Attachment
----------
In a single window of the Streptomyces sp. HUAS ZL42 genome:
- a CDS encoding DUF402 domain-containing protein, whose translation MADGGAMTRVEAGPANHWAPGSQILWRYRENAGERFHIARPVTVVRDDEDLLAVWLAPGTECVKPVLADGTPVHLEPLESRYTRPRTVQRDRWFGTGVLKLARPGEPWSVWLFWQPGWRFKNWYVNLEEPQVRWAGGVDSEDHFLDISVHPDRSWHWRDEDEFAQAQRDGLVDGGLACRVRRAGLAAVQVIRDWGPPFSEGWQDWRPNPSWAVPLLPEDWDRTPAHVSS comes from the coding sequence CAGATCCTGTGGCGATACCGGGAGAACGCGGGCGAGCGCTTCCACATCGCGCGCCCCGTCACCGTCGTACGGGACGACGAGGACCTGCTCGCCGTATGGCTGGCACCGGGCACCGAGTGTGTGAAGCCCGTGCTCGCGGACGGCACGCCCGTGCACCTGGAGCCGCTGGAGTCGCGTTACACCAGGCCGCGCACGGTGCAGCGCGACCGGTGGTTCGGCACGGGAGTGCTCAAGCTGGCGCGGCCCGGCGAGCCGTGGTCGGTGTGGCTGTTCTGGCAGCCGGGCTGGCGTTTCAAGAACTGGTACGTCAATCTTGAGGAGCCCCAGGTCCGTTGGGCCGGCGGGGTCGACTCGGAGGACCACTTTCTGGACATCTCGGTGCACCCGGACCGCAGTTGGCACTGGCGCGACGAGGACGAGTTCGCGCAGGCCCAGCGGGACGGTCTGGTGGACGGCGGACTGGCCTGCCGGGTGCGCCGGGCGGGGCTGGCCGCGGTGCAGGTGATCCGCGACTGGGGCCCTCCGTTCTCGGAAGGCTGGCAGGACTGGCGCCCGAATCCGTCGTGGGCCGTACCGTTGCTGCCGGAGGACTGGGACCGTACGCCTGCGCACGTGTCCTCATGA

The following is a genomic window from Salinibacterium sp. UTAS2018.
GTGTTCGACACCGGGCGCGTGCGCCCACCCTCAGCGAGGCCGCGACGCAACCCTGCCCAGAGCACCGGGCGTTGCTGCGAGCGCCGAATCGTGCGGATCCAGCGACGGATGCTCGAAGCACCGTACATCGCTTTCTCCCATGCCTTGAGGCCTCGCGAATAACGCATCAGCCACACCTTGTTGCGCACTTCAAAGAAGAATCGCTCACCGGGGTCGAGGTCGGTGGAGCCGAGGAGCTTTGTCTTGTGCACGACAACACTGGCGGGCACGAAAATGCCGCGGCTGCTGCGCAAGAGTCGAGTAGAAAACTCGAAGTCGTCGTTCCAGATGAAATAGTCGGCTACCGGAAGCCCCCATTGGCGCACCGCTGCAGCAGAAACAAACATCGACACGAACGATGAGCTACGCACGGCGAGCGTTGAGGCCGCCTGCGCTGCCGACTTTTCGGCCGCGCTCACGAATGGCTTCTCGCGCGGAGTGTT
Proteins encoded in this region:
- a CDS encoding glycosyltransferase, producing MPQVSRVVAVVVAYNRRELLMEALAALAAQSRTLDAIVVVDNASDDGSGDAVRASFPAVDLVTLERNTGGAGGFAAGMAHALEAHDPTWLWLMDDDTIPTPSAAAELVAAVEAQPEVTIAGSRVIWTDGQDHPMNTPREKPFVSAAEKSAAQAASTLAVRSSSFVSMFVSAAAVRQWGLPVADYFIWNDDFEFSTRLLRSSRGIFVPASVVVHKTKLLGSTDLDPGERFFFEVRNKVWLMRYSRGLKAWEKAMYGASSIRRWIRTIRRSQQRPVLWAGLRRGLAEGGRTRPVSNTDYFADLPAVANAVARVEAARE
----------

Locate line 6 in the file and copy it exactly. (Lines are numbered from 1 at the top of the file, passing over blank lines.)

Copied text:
- a CDS encoding glycosyltransferase, producing MPQVSRVVAVVVAYNRRELLMEALAALAAQSRTLDAIVVVDNASDDGSGDAVRASFPAVDLVTLERNTGGAGGFAAGMAHALEAHDPTWLWLMDDDTIPTPSAAAELVAAVEAQPEVTIAGSRVIWTDGQDHPMNTPREKPFVSAAEKSAAQAASTLAVRSSSFVSMFVSAAAVRQWGLPVADYFIWNDDFEFSTRLLRSSRGIFVPASVVVHKTKLLGSTDLDPGERFFFEVRNKVWLMRYSRGLKAWEKAMYGASSIRRWIRTIRRSQQRPVLWAGLRRGLAEGGRTRPVSNTDYFADLPAVANAVARVEAARE